Playoff Player Profile: Andrelton Simmons

We are all aware of what Andrelton Simmons can do in the field. We’ve seen and used the #andrelted hashtag. We’ve all looked at that picture and felt inadequate. As fantasy owners though, what exactly is Andrelton Simmons to us? His 2013 was more and less than we expected in many ways. He walked as little as we anticipated, but and struck out less than he did the year before (which was an already impressive 11.5%). High contact, low OBP is as advertised as far as Simmons is concerned.

Where he surprised was with his power. While his slugging percentage couldn’t even surpass .400, Simmons socked 17 home runs on the season, thanks mostly to compiling 658 plate appearances. His 8% HR/FB a very slight increase from the 7.5% he posted in 2012, so it would seem to be that his power is legitimate. The only issue I see with Simmons replicating his success when it comes to power is that nearly half (8) of his home runs were rated as “just enough” per, while only averaging 384.5 feet per home run compared to the National League average of 395 feet.


Where Simmons truly fell short of fantasy owners’ expectations was with his speed. While Simmons swiped 26 bases in 131 games in 2011, he’s only managed seven in 12 attempts in 206 games at the major league level. He also fell short of expectations (perhaps unrealistic) in the category of batting average. After a .289 average in his debut, the bar was set pretty high, but I doubt many were predicting a regression to below .250 given the impressive contact ability that Simmons has displayed. The answer to that of course, is everyone’s favorite friend… BABIP! Simmons hit for a standard .310 BABIP in 2012, it plummeted to .247 in 2013 with no real discernible reason in sight. True, his groundball percentage dropped 13 percentage points and his flyball percentage rose 12 percentage points, which would affect his BABIP, but not to the tune of .247. The culprit may well be Simmons’ disturbingly high infield fly ball percentage, which checks in at 17.8% compared to the league average of just under 10%. I’d normally blame that and call it a day, but Simmons posted a 17.5% IFFB rate in 2012 without the negative results. Sure, a .310 BABIP might be unsustainable given the batted ball profile, but .247 seems unsustainable as well.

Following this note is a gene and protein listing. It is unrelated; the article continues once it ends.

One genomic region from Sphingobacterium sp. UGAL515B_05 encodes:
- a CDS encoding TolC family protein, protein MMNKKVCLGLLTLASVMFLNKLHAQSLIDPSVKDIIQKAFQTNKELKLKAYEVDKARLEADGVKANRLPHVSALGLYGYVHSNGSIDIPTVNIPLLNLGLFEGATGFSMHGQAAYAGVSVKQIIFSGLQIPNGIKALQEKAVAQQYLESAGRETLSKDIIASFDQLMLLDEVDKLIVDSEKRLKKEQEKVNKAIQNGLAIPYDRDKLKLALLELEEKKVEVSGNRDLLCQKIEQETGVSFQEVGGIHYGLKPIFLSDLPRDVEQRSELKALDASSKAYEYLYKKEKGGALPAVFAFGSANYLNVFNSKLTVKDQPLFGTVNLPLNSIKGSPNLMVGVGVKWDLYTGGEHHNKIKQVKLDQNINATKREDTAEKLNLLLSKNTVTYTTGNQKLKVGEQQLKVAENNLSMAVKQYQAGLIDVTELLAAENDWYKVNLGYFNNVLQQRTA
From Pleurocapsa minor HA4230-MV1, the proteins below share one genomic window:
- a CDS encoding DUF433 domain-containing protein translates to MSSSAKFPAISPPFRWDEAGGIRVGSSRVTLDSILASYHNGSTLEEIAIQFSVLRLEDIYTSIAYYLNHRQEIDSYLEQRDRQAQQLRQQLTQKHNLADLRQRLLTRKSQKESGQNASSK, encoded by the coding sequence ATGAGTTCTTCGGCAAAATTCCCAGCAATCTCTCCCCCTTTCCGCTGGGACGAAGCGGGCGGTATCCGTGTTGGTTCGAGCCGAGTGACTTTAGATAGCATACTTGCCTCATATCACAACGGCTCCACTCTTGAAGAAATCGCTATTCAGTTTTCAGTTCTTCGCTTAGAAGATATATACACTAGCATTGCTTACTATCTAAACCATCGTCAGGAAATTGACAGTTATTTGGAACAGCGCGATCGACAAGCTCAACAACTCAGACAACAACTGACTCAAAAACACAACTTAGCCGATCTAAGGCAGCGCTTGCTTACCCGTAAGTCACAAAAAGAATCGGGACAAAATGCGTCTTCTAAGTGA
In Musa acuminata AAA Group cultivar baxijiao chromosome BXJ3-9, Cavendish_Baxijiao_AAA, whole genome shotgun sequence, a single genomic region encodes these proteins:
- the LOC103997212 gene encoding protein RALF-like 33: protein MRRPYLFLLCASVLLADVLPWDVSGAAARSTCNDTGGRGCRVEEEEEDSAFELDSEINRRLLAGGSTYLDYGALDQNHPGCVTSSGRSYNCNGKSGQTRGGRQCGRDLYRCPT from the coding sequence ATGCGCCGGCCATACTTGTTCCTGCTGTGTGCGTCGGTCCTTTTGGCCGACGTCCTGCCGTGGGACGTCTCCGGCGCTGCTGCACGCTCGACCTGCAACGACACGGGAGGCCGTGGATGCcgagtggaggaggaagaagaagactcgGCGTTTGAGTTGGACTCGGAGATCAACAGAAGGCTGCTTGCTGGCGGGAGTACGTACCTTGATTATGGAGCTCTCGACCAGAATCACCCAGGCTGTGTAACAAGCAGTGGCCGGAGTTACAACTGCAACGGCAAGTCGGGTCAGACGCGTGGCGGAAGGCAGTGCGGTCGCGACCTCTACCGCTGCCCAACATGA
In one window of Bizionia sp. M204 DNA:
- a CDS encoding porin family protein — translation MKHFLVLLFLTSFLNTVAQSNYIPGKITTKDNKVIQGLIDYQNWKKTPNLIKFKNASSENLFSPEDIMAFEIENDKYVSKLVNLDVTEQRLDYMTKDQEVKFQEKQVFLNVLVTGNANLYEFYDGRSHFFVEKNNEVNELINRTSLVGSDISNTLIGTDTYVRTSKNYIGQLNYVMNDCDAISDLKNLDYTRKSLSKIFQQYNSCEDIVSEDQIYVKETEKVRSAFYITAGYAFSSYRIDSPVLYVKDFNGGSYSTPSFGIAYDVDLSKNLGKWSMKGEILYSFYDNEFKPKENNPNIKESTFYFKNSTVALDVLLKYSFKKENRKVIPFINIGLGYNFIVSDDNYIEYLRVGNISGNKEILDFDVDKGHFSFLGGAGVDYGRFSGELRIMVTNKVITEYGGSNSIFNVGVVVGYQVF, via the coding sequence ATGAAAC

Simmons is useful as a compiler given the lack of rest he gets, but he’s always someone you’ll be looking to upgrade from. He may well improve his secondary skills, but he doesn’t project as a 20 home run or 20 stolen base guy down the line. Additionally, as a down in the order hitter, being a contributor in the runs department could be difficult. The result then, is a deeply flawed fantasy player who still provides value thanks to miserable position depth, see: .254/.308/.367 league average slash line for shortstops and solid pop.

Source Material
Hit Tracker Online

The Author

Craig Goldstein

Craig Goldstein

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